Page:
Why is it you never have a camera when you want one. (Perhaps I need a better mobile phone). I went to a meeting next to Paddington and had a superb view down to the massive overall roof at that station. Paddington’s roof is still there in its original glory, and hasn’t been replaced with real estate and skyscrapers, as with some other London termini.
Here are a couple of views of Paddington’s roof, one in steam days.
Also of interest was a notice I spotted walking through London Victoria on the way to the meeting. Network Rail are offering guided tours on top of the roof. Not for the unfit or those afraid of heights, but it could be quite some visit! Here is a article from the web on visiting the roof and the tours.
We’re walking through the glass alps. The main roof of Victoria station glints in the mid-morning sun — its slopes cover an area equivalent to three football pitches. Older sheds to the west serve as crystalline foothills. From up here, the country’s second busiest railway station is silent, serene even.
Victoria’s vast roof dates from 1862 and is Grade II listed, but was heavily refurbished a few years ago. From here, you get remarkable views of local landmarks, such as Battersea Power Station and Westminster Cathedral. You also get a sense of the great development works taking place in the area, including a modernised tube station.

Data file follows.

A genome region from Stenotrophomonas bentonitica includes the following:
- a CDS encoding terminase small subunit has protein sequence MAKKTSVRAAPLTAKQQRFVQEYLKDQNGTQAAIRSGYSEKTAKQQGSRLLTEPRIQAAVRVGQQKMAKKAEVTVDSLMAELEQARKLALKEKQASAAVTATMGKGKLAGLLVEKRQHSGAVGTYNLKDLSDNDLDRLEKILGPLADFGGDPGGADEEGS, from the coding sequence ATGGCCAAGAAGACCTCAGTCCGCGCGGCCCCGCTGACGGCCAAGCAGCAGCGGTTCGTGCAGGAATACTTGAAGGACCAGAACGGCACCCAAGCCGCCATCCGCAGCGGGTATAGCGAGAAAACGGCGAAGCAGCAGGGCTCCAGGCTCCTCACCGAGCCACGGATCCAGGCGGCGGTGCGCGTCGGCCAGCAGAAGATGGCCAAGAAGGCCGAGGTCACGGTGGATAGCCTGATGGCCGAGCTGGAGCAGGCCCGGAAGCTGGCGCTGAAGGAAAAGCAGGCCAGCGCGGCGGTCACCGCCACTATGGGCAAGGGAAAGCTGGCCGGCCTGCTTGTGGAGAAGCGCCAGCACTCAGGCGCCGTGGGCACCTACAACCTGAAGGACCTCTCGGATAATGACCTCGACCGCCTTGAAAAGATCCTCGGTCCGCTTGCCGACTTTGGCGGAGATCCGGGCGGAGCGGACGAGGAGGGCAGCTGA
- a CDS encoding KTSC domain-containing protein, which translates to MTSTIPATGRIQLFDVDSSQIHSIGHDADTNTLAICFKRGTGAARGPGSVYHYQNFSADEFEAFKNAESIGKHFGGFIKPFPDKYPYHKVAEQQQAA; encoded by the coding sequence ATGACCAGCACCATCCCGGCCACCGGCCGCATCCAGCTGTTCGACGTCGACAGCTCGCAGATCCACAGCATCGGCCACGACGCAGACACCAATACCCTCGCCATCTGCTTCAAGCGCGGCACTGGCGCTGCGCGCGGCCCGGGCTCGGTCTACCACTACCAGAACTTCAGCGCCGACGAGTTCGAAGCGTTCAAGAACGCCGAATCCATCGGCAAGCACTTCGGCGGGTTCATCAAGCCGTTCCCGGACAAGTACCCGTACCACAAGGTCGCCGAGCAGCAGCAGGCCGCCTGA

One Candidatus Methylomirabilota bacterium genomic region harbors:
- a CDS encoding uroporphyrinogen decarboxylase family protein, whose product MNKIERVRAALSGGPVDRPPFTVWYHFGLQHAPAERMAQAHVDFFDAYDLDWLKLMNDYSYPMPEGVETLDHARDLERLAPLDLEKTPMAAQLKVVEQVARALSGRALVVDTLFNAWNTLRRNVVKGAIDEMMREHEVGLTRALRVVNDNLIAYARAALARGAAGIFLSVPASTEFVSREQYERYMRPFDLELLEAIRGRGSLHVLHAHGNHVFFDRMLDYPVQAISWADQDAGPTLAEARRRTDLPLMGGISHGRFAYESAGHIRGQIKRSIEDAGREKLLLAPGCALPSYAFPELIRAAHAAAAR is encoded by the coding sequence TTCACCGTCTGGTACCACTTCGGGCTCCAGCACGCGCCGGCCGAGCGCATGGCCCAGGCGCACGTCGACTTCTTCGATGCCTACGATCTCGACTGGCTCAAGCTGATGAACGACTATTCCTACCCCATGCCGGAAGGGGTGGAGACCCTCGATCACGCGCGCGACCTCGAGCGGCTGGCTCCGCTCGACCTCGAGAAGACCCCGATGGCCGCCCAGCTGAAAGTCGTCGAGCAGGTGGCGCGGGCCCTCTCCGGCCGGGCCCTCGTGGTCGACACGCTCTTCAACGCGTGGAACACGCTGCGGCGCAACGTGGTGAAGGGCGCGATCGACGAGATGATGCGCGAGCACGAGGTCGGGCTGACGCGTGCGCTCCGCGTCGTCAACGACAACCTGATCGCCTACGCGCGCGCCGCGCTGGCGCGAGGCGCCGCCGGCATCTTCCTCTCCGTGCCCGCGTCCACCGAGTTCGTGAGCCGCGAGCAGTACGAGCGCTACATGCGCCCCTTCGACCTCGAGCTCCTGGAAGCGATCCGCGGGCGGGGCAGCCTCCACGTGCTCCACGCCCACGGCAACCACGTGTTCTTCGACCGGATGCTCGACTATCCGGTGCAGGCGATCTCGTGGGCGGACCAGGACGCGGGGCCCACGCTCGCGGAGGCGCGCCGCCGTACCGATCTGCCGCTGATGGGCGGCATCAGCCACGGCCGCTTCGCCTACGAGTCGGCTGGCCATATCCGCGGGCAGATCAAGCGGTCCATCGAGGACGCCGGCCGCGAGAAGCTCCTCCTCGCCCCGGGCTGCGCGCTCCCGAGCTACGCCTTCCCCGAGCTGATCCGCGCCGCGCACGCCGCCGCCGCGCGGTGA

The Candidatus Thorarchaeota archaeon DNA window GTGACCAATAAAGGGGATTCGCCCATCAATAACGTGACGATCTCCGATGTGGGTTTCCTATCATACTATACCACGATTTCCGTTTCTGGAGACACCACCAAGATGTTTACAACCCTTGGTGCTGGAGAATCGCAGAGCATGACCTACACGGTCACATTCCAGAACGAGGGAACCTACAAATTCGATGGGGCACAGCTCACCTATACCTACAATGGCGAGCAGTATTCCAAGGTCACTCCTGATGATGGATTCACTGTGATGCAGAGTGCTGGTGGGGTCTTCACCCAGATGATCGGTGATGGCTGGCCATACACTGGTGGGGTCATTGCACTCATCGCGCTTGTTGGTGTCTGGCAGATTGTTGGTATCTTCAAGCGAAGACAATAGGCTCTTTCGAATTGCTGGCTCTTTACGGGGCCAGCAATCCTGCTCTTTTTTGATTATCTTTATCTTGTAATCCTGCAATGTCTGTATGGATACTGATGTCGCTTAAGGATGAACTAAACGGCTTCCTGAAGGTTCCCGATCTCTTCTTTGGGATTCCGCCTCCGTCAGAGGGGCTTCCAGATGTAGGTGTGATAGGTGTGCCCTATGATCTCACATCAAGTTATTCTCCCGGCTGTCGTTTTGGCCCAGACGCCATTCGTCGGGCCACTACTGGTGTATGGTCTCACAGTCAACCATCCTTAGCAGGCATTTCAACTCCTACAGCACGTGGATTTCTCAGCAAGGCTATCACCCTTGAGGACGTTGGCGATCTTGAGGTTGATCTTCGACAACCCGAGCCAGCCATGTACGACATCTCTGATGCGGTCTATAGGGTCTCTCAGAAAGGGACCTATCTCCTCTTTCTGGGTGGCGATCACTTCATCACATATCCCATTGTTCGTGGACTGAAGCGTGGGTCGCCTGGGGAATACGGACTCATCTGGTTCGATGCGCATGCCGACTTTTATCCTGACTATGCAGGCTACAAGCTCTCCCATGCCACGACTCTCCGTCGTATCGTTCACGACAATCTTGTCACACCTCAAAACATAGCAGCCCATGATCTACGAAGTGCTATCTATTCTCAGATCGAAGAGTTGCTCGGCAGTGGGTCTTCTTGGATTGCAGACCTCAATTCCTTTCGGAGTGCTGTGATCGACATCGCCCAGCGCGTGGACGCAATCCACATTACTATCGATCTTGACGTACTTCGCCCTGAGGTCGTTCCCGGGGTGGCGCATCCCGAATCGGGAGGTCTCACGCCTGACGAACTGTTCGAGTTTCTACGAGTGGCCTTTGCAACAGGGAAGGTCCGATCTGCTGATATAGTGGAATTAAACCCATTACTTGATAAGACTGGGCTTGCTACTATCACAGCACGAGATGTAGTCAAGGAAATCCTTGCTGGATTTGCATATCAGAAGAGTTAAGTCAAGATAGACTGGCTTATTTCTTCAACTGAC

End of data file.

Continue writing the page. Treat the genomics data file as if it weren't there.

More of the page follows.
As part of this year’s Open House festival (20-21 September), the roof will be opened to members of the public for the first time. Group sizes will necessarily be small, so the tours will be for ballot winners only. Application does not open until early August, but follow @NetworkRailVIC to be among the first to hear when the ballot goes live (and, of course, to get regular updates on services from Victoria). For now, enjoy our photos from this rarely seen roof-world.
Go on – I dare you!